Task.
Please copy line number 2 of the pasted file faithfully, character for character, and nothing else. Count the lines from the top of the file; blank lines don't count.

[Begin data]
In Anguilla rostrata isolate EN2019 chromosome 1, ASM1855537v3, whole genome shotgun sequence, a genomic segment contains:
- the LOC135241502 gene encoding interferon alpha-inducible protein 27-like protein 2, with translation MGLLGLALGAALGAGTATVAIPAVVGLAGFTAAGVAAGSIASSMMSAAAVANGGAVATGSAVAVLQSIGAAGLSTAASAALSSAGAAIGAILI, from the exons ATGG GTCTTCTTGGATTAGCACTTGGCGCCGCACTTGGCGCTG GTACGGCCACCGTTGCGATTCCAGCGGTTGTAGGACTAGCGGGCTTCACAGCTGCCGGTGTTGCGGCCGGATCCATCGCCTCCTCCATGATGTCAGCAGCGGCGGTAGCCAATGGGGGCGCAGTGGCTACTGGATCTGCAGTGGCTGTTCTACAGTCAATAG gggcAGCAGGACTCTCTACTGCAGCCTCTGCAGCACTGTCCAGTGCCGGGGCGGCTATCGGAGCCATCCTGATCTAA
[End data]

- the LOC135241502 gene encoding interferon alpha-inducible protein 27-like protein 2, with translation MGLLGLALGAALGAGTATVAIPAVVGLAGFTAAGVAAGSIASSMMSAAAVANGGAVATGSAVAVLQSIGAAGLSTAASAALSSAGAAIGAILI, from the exons ATGG GTCTTCTTGGATTAGCACTTGGCGCCGCACTTGGCGCTG GTACGGCCACCGTTGCGATTCCAGCGGTTGTAGGACTAGCGGGCTTCACAGCTGCCGGTGTTGCGGCCGGATCCATCGCCTCCTCCATGATGTCAGCAGCGGCGGTAGCCAATGGGGGCGCAGTGGCTACTGGATCTGCAGTGGCTGTTCTACAGTCAATAG gggcAGCAGGACTCTCTACTGCAGCCTCTGCAGCACTGTCCAGTGCCGGGGCGGCTATCGGAGCCATCCTGATCTAA